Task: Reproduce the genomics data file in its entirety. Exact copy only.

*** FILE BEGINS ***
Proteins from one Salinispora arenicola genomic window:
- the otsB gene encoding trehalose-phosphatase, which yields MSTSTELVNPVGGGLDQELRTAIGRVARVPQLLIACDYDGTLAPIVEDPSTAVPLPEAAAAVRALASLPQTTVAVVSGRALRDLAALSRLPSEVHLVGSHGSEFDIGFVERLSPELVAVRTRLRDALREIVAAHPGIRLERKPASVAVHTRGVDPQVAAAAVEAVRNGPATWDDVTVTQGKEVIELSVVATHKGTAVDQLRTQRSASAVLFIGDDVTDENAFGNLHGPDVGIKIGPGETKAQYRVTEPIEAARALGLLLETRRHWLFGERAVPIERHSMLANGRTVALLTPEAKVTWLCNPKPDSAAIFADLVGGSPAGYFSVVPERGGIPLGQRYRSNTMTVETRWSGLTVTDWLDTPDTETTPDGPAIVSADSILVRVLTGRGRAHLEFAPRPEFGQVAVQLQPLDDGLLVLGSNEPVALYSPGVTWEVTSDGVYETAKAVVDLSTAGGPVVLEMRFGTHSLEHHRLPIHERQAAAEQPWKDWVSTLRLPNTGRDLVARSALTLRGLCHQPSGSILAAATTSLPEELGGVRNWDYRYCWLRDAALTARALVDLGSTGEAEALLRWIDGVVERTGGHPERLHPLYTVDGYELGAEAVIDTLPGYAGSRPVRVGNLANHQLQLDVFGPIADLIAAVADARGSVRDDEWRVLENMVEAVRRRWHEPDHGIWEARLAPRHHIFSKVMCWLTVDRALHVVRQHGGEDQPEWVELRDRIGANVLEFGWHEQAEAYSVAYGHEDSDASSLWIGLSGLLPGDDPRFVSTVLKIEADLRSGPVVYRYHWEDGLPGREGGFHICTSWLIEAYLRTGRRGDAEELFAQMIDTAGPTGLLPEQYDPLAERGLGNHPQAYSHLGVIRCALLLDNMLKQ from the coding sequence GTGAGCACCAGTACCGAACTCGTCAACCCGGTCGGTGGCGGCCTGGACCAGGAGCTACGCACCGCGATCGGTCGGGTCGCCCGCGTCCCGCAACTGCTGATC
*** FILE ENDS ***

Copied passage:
Proteins from one Salinispora arenicola genomic window:
- the otsB gene encoding trehalose-phosphatase, which yields MSTSTELVNPVGGGLDQELRTAIGRVARVPQLLIACDYDGTLAPIVEDPSTAVPLPEAAAAVRALASLPQTTVAVVSGRALRDLAALSRLPSEVHLVGSHGSEFDIGFVERLSPELVAVRTRLRDALREIVAAHPGIRLERKPASVAVHTRGVDPQVAAAAVEAVRNGPATWDDVTVTQGKEVIELSVVATHKGTAVDQLRTQRSASAVLFIGDDVTDENAFGNLHGPDVGIKIGPGETKAQYRVTEPIEAARALGLLLETRRHWLFGERAVPIERHSMLANGRTVALLTPEAKVTWLCNPKPDSAAIFADLVGGSPAGYFSVVPERGGIPLGQRYRSNTMTVETRWSGLTVTDWLDTPDTETTPDGPAIVSADSILVRVLTGRGRAHLEFAPRPEFGQVAVQLQPLDDGLLVLGSNEPVALYSPGVTWEVTSDGVYETAKAVVDLSTAGGPVVLEMRFGTHSLEHHRLPIHERQAAAEQPWKDWVSTLRLPNTGRDLVARSALTLRGLCHQPSGSILAAATTSLPEELGGVRNWDYRYCWLRDAALTARALVDLGSTGEAEALLRWIDGVVERTGGHPERLHPLYTVDGYELGAEAVIDTLPGYAGSRPVRVGNLANHQLQLDVFGPIADLIAAVADARGSVRDDEWRVLENMVEAVRRRWHEPDHGIWEARLAPRHHIFSKVMCWLTVDRALHVVRQHGGEDQPEWVELRDRIGANVLEFGWHEQAEAYSVAYGHEDSDASSLWIGLSGLLPGDDPRFVSTVLKIEADLRSGPVVYRYHWEDGLPGREGGFHICTSWLIEAYLRTGRRGDAEELFAQMIDTAGPTGLLPEQYDPLAERGLGNHPQAYSHLGVIRCALLLDNMLKQ from the coding sequence GTGAGCACCAGTACCGAACTCGTCAACCCGGTCGGTGGCGGCCTGGACCAGGAGCTACGCACCGCGATCGGTCGGGTCGCCCGCGTCCCGCAACTGCTGATC